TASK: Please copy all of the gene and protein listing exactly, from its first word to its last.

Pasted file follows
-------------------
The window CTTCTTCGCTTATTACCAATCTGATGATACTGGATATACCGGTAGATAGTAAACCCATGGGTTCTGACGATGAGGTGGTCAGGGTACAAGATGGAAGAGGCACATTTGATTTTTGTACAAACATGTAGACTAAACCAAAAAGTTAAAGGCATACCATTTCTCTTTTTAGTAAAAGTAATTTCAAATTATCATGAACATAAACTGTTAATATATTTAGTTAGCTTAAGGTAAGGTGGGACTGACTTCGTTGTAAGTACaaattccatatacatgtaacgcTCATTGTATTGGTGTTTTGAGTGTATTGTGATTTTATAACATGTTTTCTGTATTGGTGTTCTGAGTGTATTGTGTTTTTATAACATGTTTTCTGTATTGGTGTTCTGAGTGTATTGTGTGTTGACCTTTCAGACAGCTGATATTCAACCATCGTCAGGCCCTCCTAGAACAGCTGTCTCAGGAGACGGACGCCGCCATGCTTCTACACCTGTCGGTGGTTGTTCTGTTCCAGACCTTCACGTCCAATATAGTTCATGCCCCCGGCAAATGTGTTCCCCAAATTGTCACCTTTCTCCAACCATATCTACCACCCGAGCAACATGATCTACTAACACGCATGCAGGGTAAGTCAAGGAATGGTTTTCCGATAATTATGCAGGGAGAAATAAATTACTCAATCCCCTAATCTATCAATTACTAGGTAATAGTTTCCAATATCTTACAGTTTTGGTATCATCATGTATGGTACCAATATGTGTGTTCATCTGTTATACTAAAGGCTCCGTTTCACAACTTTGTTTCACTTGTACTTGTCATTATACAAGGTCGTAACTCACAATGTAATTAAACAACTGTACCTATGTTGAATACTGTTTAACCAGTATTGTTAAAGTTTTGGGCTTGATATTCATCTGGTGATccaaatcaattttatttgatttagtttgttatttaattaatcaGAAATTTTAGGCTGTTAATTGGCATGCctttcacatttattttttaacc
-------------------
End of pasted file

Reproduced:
The window CTTCTTCGCTTATTACCAATCTGATGATACTGGATATACCGGTAGATAGTAAACCCATGGGTTCTGACGATGAGGTGGTCAGGGTACAAGATGGAAGAGGCACATTTGATTTTTGTACAAACATGTAGACTAAACCAAAAAGTTAAAGGCATACCATTTCTCTTTTTAGTAAAAGTAATTTCAAATTATCATGAACATAAACTGTTAATATATTTAGTTAGCTTAAGGTAAGGTGGGACTGACTTCGTTGTAAGTACaaattccatatacatgtaacgcTCATTGTATTGGTGTTTTGAGTGTATTGTGATTTTATAACATGTTTTCTGTATTGGTGTTCTGAGTGTATTGTGTTTTTATAACATGTTTTCTGTATTGGTGTTCTGAGTGTATTGTGTGTTGACCTTTCAGACAGCTGATATTCAACCATCGTCAGGCCCTCCTAGAACAGCTGTCTCAGGAGACGGACGCCGCCATGCTTCTACACCTGTCGGTGGTTGTTCTGTTCCAGACCTTCACGTCCAATATAGTTCATGCCCCCGGCAAATGTGTTCCCCAAATTGTCACCTTTCTCCAACCATATCTACCACCCGAGCAACATGATCTACTAACACGCATGCAGGGTAAGTCAAGGAATGGTTTTCCGATAATTATGCAGGGAGAAATAAATTACTCAATCCCCTAATCTATCAATTACTAGGTAATAGTTTCCAATATCTTACAGTTTTGGTATCATCATGTATGGTACCAATATGTGTGTTCATCTGTTATACTAAAGGCTCCGTTTCACAACTTTGTTTCACTTGTACTTGTCATTATACAAGGTCGTAACTCACAATGTAATTAAACAACTGTACCTATGTTGAATACTGTTTAACCAGTATTGTTAAAGTTTTGGGCTTGATATTCATCTGGTGATccaaatcaattttatttgatttagtttgttatttaattaatcaGAAATTTTAGGCTGTTAATTGGCATGCctttcacatttattttttaacc